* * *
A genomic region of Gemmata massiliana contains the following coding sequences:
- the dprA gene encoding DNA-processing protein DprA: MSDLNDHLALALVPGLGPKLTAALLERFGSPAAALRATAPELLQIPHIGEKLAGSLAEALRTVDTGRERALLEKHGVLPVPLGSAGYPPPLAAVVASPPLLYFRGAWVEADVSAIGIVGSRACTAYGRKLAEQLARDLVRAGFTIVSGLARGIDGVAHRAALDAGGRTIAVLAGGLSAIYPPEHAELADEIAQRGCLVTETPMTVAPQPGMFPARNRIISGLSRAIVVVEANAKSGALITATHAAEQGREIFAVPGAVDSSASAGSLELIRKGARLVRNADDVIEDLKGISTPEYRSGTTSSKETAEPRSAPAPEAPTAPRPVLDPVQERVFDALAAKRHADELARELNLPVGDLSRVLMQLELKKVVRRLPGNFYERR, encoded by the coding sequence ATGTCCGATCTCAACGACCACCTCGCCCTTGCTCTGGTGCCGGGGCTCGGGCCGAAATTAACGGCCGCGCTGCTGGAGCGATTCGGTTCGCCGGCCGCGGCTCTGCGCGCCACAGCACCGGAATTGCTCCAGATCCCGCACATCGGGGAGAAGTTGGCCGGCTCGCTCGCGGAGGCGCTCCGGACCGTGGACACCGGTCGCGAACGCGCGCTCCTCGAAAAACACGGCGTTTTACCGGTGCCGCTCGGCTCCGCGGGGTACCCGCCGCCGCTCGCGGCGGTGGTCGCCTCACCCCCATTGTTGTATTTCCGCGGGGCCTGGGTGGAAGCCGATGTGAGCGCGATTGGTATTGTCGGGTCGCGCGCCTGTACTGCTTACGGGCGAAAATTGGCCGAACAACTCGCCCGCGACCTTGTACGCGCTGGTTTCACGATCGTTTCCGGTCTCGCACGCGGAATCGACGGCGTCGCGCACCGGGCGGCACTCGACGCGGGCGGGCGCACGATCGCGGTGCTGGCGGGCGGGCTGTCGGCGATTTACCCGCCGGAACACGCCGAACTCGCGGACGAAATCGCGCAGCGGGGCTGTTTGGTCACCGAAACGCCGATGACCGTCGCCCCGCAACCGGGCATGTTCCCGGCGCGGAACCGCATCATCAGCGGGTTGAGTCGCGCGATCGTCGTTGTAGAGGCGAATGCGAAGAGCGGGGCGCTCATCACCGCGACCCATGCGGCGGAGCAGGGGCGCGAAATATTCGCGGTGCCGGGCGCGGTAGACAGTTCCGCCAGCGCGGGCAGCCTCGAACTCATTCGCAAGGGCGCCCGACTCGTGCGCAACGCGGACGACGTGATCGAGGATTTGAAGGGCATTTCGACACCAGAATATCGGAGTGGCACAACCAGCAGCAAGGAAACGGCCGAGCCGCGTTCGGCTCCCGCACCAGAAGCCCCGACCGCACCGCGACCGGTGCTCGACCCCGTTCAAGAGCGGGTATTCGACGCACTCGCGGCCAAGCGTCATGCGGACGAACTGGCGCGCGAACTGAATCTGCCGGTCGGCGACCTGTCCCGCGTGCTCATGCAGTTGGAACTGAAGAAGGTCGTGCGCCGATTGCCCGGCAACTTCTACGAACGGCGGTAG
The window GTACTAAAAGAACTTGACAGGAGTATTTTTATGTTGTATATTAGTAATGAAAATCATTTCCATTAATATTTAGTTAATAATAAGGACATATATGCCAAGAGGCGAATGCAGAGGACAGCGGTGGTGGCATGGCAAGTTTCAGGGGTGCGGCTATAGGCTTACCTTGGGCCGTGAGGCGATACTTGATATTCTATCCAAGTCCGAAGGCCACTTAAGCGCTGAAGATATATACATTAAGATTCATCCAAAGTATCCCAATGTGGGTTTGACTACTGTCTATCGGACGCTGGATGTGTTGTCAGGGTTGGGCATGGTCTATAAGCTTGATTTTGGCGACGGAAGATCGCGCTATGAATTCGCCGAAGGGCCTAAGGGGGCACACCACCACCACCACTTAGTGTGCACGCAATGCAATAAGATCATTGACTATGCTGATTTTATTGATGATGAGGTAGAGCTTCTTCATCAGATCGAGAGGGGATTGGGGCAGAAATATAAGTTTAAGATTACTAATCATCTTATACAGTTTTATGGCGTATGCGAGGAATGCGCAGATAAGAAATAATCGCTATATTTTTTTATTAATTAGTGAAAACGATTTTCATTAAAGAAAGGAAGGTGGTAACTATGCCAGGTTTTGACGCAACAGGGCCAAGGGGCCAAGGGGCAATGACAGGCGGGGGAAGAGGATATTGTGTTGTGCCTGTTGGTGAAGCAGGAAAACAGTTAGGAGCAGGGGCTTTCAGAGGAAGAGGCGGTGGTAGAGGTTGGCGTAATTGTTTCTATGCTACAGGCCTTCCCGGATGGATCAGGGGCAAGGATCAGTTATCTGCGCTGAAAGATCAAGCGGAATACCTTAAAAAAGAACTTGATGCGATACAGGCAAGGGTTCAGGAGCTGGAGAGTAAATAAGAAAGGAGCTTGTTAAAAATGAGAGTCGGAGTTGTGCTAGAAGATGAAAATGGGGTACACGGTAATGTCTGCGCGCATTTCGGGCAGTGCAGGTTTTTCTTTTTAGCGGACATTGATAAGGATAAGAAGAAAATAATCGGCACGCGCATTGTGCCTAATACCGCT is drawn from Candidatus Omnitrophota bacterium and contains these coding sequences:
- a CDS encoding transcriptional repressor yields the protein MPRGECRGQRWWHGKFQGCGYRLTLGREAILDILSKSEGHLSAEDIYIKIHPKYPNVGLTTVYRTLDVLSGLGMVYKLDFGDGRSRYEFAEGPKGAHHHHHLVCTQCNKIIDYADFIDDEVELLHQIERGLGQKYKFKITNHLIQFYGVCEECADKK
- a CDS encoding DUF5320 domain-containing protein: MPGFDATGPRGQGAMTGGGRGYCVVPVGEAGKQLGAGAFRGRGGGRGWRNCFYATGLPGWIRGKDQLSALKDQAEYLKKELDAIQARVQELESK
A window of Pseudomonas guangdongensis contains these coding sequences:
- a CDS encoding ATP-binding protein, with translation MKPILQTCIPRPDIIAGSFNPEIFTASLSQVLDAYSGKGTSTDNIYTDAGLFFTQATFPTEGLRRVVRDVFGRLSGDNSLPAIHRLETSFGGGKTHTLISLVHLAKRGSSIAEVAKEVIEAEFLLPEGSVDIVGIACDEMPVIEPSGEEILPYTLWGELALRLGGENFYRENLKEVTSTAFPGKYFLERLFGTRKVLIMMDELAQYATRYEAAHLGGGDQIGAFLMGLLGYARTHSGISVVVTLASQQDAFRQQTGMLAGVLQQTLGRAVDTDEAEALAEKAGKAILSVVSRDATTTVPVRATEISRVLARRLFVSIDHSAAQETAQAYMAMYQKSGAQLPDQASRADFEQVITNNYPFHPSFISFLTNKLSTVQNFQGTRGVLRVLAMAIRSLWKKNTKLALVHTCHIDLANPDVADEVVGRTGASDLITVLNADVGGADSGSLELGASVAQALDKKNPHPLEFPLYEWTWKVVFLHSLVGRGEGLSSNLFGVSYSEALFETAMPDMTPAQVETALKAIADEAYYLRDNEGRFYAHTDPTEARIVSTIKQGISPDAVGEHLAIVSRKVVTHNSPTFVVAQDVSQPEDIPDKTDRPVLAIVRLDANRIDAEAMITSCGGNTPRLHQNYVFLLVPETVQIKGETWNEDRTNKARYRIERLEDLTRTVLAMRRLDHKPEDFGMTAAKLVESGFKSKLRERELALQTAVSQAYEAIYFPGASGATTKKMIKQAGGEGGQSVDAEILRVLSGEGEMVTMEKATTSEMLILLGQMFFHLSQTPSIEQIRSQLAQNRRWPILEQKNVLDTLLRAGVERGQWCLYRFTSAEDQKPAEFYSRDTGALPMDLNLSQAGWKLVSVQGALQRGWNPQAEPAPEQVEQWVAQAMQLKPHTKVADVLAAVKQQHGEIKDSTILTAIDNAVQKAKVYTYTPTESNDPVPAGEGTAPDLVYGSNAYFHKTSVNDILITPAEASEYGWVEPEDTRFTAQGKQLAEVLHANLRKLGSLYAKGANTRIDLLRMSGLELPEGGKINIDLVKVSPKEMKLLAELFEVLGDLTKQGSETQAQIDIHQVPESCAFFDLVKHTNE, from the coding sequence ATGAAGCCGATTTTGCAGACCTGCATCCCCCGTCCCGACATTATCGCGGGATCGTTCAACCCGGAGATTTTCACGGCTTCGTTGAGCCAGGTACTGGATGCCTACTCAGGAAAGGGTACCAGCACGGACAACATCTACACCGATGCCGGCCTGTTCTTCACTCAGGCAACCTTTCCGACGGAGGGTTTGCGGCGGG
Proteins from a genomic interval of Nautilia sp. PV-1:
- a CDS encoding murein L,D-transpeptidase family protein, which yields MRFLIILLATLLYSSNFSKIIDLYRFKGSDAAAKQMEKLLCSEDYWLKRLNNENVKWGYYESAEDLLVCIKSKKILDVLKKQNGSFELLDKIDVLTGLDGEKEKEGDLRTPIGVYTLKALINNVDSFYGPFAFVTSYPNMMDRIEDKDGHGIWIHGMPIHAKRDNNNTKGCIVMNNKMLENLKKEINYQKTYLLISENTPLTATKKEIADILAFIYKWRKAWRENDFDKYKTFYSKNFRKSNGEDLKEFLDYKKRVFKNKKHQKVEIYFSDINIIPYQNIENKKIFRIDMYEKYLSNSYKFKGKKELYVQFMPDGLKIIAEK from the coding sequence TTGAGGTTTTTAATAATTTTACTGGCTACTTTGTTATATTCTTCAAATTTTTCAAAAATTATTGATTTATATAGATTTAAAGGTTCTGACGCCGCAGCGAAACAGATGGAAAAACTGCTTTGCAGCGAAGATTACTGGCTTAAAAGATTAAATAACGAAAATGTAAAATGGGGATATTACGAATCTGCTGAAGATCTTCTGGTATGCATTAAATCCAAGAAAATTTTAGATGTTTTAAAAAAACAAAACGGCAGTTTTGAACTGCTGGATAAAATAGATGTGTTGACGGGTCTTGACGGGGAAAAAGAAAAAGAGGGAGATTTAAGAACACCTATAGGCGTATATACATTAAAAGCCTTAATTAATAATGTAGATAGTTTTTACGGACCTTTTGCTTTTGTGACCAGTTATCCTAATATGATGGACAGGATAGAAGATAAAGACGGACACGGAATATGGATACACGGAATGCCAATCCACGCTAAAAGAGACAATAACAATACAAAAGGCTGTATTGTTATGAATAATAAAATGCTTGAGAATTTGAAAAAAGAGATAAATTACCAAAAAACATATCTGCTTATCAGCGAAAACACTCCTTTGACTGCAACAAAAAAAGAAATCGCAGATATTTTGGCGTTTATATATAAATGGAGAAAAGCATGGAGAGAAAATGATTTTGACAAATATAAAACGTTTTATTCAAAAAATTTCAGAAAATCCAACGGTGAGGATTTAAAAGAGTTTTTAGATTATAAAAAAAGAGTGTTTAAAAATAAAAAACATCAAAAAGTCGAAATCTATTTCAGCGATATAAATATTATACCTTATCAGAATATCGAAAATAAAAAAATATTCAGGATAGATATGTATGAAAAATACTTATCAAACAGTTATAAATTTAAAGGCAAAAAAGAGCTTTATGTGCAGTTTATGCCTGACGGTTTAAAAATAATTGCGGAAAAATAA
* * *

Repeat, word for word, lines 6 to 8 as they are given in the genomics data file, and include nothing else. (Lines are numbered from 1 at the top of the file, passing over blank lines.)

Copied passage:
A window of Pseudomonas guangdongensis contains these coding sequences:
- a CDS encoding ATP-binding protein, with translation MKPILQTCIPRPDIIAGSFNPEIFTASLSQVLDAYSGKGTSTDNIYTDAGLFFTQATFPTEGLRRVVRDVFGRLSGDNSLPAIHRLETSFGGGKTHTLISLVHLAKRGSSIAEVAKEVIEAEFLLPEGSVDIVGIACDEMPVIEPSGEEILPYTLWGELALRLGGENFYRENLKEVTSTAFPGKYFLERLFGTRKVLIMMDELAQYATRYEAAHLGGGDQIGAFLMGLLGYARTHSGISVVVTLASQQDAFRQQTGMLAGVLQQTLGRAVDTDEAEALAEKAGKAILSVVSRDATTTVPVRATEISRVLARRLFVSIDHSAAQETAQAYMAMYQKSGAQLPDQASRADFEQVITNNYPFHPSFISFLTNKLSTVQNFQGTRGVLRVLAMAIRSLWKKNTKLALVHTCHIDLANPDVADEVVGRTGASDLITVLNADVGGADSGSLELGASVAQALDKKNPHPLEFPLYEWTWKVVFLHSLVGRGEGLSSNLFGVSYSEALFETAMPDMTPAQVETALKAIADEAYYLRDNEGRFYAHTDPTEARIVSTIKQGISPDAVGEHLAIVSRKVVTHNSPTFVVAQDVSQPEDIPDKTDRPVLAIVRLDANRIDAEAMITSCGGNTPRLHQNYVFLLVPETVQIKGETWNEDRTNKARYRIERLEDLTRTVLAMRRLDHKPEDFGMTAAKLVESGFKSKLRERELALQTAVSQAYEAIYFPGASGATTKKMIKQAGGEGGQSVDAEILRVLSGEGEMVTMEKATTSEMLILLGQMFFHLSQTPSIEQIRSQLAQNRRWPILEQKNVLDTLLRAGVERGQWCLYRFTSAEDQKPAEFYSRDTGALPMDLNLSQAGWKLVSVQGALQRGWNPQAEPAPEQVEQWVAQAMQLKPHTKVADVLAAVKQQHGEIKDSTILTAIDNAVQKAKVYTYTPTESNDPVPAGEGTAPDLVYGSNAYFHKTSVNDILITPAEASEYGWVEPEDTRFTAQGKQLAEVLHANLRKLGSLYAKGANTRIDLLRMSGLELPEGGKINIDLVKVSPKEMKLLAELFEVLGDLTKQGSETQAQIDIHQVPESCAFFDLVKHTNE, from the coding sequence ATGAAGCCGATTTTGCAGACCTGCATCCCCCGTCCCGACATTATCGCGGGATCGTTCAACCCGGAGATTTTCACGGCTTCGTTGAGCCAGGTACTGGATGCCTACTCAGGAAAGGGTACCAGCACGGACAACATCTACACCGATGCCGGCCTGTTCTTCACTCAGGCAACCTTTCCGACGGAGGGTTTGCGGCGGG
Proteins from a genomic interval of Nautilia sp. PV-1: